Meshari Al-Armally lives in Kuwait and has haemophilia A

DISEASE AREAS

Haemophilia

Discovering safe and effective treatments for people living with haemophilia and other rare bleeding disorders

Haemophilia

Haemophilia is a rare and serious X-chromosome linked congenital bleeding disorder that affects the blood's ability to clot, meaning that people with haemophilia bleed for a longer time than normal. It is estimated that about 1 in 10,000 people are affected by haemophilia, with 450,000 people living with haemophilia worldwide.

Haemophilia is characterised by deficiencies of coagulation factors, and is typically passed down from parent to child, although about a third of cases are caused by a spontaneous mutation. There are two different types of haemophilia, each associated with deficiency of a particular coagulation factor.

The most common type is haemophilia A, where the person does not have enough coagulation factor VIII (FVIII).

Haemophilia B is less common, with people not having enough coagulation factor IX (FIX), representing only 15–20% of total haemophilia cases.

The genes for both coagulation factors are on the X chromosome, which is why it mainly affects males who inherit an affected maternal X chromosome.

หนังสือแฮโมฟิเลียภาพ Lisa มิลเลอร์จากลอนดอน (แม่) และไอแซค (7) กับน้องสาว Lauryn (5) - Isaac มี haamophilia

เชื่อมโยงสองบรรทัดชื่นชมอย่างมากmarkwaugh.Net

Isaac Miller lives in the UK and has haemophilia A.

Living with haemophilia

In severe cases of haemophilia, continuous bleeding occurs after minor trauma or even in the absence of injury (known as spontaneous bleeding). Serious complications can result from bleeding into the joints, muscles, brain, or other internal organs. This can lead to chronic pain and limited mobility.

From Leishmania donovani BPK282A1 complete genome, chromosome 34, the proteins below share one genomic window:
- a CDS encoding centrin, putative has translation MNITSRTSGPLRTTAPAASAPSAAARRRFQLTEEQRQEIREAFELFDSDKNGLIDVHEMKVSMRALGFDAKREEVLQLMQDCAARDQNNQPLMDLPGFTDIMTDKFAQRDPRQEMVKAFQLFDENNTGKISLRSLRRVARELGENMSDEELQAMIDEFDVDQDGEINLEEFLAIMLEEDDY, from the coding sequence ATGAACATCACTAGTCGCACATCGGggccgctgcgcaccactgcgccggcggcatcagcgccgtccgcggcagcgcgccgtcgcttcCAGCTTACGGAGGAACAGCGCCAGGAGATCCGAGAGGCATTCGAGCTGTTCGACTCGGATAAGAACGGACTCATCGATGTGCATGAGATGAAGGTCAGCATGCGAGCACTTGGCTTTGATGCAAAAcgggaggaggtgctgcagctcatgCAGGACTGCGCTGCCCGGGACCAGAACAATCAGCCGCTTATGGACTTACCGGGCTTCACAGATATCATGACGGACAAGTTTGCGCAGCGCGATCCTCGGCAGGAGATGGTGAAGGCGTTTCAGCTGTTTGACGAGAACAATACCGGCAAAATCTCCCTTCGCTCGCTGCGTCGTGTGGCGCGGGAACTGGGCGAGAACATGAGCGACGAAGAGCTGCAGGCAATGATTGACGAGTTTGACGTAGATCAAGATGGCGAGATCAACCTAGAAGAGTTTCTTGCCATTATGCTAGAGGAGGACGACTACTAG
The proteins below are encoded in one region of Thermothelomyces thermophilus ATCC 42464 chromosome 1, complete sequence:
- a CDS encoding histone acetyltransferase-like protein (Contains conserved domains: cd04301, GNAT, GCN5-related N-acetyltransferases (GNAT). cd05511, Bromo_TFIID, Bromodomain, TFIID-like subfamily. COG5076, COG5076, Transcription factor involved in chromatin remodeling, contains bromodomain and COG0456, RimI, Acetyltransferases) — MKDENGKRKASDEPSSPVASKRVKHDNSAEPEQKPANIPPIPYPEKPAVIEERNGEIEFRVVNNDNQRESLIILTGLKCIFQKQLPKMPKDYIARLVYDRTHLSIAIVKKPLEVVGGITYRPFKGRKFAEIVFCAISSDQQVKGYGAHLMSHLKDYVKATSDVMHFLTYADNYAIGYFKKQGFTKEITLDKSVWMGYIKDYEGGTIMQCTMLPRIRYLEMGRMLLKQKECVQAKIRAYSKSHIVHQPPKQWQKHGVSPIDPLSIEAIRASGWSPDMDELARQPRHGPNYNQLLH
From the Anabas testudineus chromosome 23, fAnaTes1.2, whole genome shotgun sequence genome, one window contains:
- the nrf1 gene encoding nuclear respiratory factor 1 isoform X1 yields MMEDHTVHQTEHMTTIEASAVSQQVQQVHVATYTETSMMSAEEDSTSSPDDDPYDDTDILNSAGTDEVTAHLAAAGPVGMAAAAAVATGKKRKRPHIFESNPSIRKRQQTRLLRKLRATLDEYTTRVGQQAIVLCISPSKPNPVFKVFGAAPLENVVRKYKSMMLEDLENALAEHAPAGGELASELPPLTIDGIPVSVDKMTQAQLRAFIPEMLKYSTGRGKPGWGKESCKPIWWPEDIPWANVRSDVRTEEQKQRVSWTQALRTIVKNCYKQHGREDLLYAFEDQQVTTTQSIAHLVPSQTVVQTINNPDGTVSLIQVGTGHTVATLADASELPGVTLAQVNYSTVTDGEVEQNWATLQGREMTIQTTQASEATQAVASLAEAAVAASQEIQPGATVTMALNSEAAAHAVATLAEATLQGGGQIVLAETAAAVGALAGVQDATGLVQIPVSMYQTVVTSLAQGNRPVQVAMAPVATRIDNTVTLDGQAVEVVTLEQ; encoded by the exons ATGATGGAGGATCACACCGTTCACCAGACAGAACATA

Medication is given as injections, either when a bleed occurs (on demand therapy), or on a regular basis to prevent bleeds from occurring in the first place.

Many people with haemophilia are still undiagnosed or inadequately treated.

Life with haemophilia

450k

people have haemophilia globally.

59%

 have limited mobility.

94%

feel supported by their partners.

51%

of parents feel their son’s haemophilia makes the whole family closer.

Haemophilia illustration displaying lab equipment.

Advancing treatments in haemophilia and in rare blood disorders

Our scientists are exploring innovative long-acting and subcutaneous treatment solutions for haemophilia and rare blood disorders. These solutions are aimed at reducing the current treatment burden and improving clinical outcomes, and will be complemented by research into oral treatments and gene therapy.

We strive for offering better quality of life to people living with haemophilia and other rare bleeding disorders.

We often work in partnerships to discover novel targets and innovative compounds and technologies that address unmet medical needs. Our focus is on:

  • Novel prophylactic agents in haemophilia
  • Cell and gene-based therapy approaches
  • Clinical assets in rare blood disorders such as sickle-cell disease

Today, our pipeline has exciting potential to ensure we are at the forefront of finding the next generation of innovative medicines.